Timbúktu is not an independent capital, but is under a sheikh, who is a dependent of the Tawarek, a powerful tribe, whose seat is at the east. It pays tribute also to the Fúlbe. Its population is but about thirteen thousand, and its commerce not large. It was founded eight hundred years ago, not as the capital of an empire, but as a place of commerce; and during the lapse of that vast period, has been repeatedly conquered and sacked by the tribes south and east, as they successively rose to supreme power. It owes its chief importance now to its being the entrepot of caravans that cross the desert from the north.
After a detention there of eight months, Dr. Barth set ont on his return, passing down the left bank of the river to Say, and thence to Kano Kukawa, and Tripoli.
The condition of this part of Negroland, like that which he had before traversed, is extremely sad. The overthrow
. of the Mo-lem power seems an indispensable condition of any essential improvement. That may result, perhaps, from changes in the States on the Mediterranean, or from the establislıment of European or civilized colonies on the banks of the Niger. A small body of colonists, armed with modern weapons, and under the conduct of an energetic leader, would, with steamboats enabling them to pass with rapidity from one point to another, easily divest the present chiefs of their power, or compel them to abandon their depredations on one another, and their war on foreigners. And were security assured to the nations, a market opened for their produce, schools established for the education of the young, and the gospel preached to them, a few years would convert them from a savage to a civilized people.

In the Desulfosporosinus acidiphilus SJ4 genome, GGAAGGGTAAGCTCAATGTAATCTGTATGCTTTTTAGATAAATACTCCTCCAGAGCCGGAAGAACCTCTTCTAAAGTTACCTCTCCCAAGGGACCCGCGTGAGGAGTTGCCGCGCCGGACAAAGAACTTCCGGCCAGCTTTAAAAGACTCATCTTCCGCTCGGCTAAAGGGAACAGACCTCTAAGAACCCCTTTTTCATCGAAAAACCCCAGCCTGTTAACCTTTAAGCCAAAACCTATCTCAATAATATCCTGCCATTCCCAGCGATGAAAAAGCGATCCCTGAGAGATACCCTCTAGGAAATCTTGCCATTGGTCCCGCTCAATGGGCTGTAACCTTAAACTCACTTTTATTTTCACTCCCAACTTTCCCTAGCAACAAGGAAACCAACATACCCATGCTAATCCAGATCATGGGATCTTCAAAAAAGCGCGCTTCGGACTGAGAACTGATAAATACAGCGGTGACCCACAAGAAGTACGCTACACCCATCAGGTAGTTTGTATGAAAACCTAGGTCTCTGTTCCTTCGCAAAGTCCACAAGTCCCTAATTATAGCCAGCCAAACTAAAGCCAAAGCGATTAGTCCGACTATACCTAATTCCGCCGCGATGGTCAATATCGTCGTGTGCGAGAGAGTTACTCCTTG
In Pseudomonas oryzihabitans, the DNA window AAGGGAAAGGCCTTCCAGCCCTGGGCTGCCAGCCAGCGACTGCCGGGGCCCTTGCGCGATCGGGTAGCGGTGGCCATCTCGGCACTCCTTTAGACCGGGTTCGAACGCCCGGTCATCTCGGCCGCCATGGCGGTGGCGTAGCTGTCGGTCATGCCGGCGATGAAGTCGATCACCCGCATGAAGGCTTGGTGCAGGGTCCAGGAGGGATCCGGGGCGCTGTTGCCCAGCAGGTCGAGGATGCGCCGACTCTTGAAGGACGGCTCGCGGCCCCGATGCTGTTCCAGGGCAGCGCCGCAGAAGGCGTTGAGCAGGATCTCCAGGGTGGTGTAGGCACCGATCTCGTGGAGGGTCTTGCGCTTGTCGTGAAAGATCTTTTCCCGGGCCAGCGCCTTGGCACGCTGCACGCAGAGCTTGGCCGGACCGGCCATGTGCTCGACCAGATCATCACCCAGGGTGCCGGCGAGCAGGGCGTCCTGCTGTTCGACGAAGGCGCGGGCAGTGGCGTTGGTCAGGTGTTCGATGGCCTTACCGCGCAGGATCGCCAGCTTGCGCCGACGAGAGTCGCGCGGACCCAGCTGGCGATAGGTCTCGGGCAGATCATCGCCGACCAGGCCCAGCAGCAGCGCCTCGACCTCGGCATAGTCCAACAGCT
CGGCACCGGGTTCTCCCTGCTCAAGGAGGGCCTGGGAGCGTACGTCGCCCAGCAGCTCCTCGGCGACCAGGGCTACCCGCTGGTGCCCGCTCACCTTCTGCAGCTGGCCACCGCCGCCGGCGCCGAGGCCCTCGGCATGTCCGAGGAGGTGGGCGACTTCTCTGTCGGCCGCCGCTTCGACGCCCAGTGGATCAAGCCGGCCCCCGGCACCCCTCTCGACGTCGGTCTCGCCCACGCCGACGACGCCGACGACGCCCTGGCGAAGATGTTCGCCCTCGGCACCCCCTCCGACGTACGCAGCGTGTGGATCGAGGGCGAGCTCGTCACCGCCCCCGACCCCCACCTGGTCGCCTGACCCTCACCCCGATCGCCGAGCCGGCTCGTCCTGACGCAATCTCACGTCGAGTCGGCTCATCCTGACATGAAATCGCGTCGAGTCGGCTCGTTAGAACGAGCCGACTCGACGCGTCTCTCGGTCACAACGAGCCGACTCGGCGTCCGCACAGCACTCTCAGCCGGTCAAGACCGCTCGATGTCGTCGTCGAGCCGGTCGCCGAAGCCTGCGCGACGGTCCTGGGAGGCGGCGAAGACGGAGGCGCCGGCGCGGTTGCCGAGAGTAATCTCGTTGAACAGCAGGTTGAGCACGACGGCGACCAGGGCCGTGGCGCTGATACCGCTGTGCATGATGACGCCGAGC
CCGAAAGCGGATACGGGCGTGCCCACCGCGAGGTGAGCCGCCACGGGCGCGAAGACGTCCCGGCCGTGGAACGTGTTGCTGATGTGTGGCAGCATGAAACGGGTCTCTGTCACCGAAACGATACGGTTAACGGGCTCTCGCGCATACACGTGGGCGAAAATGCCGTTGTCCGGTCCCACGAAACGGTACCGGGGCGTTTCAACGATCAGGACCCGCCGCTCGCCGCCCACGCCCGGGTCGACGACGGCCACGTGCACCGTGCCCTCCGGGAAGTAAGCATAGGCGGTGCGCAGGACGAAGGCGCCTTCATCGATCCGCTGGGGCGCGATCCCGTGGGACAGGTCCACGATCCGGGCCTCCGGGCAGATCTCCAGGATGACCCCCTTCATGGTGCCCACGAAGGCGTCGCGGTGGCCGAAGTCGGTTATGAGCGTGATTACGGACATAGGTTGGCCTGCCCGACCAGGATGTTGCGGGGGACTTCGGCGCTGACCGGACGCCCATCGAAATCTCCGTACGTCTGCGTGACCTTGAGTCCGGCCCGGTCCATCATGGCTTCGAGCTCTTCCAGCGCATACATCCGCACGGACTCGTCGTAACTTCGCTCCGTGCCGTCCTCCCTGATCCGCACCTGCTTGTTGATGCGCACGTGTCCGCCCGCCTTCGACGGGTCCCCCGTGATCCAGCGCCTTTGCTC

It is exhilarating to know that the long reign of sin and misery which have held undisputed dominion there for four thousand years, is drawing to a close: that a new age is about to dawn on those far-stretching plains, those myriad vales of beauty, which instead of strife, and rage, and slaughter, and despair, are to be scenes of righteousness and peace, and resound only with the utterances of love and gladness, of thanksgiving and adoration.
Art. III.-REPLY TO THE MISREPRESENTATIONS, AND EXPOSURE
OF THE ERRORS OF J. R. BLAKE.
THE GEOLOGICAL WRITINGS OF D. N. Lord, by Prof. J. R.
Blake, La Grange College, Tennessee.-An Article in the Southern Presbyterian Review of October, 1860, Columbia, South Carolina.
The writer's aim in the article of which we have given the title, is not to confute the main considerations which we alleged in the discussions in the Journal on Geology, several years ago, to show that the prevailing theory in respect to the age of the world, the mode in which the strata were formed, etc., is incorrect. Instead of assailing them, and endeavoring